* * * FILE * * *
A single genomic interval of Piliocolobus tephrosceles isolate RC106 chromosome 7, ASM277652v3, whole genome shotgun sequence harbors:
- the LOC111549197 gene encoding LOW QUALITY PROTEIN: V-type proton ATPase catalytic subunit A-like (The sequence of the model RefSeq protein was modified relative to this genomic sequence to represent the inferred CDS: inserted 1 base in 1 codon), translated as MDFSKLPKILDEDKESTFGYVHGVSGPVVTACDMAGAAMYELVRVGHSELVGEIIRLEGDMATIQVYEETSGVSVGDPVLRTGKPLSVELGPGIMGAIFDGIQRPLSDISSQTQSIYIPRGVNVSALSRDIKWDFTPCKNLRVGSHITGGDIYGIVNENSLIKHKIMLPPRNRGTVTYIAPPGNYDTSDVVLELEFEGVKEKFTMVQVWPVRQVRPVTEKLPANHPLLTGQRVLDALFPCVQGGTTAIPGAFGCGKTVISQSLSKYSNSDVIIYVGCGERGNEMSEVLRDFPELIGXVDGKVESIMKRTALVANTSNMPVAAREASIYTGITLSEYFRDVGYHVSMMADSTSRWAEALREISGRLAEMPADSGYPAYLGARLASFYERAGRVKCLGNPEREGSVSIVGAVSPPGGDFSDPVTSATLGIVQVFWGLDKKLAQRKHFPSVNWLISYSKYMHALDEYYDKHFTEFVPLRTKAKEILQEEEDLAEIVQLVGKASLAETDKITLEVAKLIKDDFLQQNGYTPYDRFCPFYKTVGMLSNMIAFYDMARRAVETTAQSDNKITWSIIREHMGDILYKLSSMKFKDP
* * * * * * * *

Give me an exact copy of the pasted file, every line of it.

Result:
A single genomic interval of Piliocolobus tephrosceles isolate RC106 chromosome 7, ASM277652v3, whole genome shotgun sequence harbors:
- the LOC111549197 gene encoding LOW QUALITY PROTEIN: V-type proton ATPase catalytic subunit A-like (The sequence of the model RefSeq protein was modified relative to this genomic sequence to represent the inferred CDS: inserted 1 base in 1 codon), translated as MDFSKLPKILDEDKESTFGYVHGVSGPVVTACDMAGAAMYELVRVGHSELVGEIIRLEGDMATIQVYEETSGVSVGDPVLRTGKPLSVELGPGIMGAIFDGIQRPLSDISSQTQSIYIPRGVNVSALSRDIKWDFTPCKNLRVGSHITGGDIYGIVNENSLIKHKIMLPPRNRGTVTYIAPPGNYDTSDVVLELEFEGVKEKFTMVQVWPVRQVRPVTEKLPANHPLLTGQRVLDALFPCVQGGTTAIPGAFGCGKTVISQSLSKYSNSDVIIYVGCGERGNEMSEVLRDFPELIGXVDGKVESIMKRTALVANTSNMPVAAREASIYTGITLSEYFRDVGYHVSMMADSTSRWAEALREISGRLAEMPADSGYPAYLGARLASFYERAGRVKCLGNPEREGSVSIVGAVSPPGGDFSDPVTSATLGIVQVFWGLDKKLAQRKHFPSVNWLISYSKYMHALDEYYDKHFTEFVPLRTKAKEILQEEEDLAEIVQLVGKASLAETDKITLEVAKLIKDDFLQQNGYTPYDRFCPFYKTVGMLSNMIAFYDMARRAVETTAQSDNKITWSIIREHMGDILYKLSSMKFKDP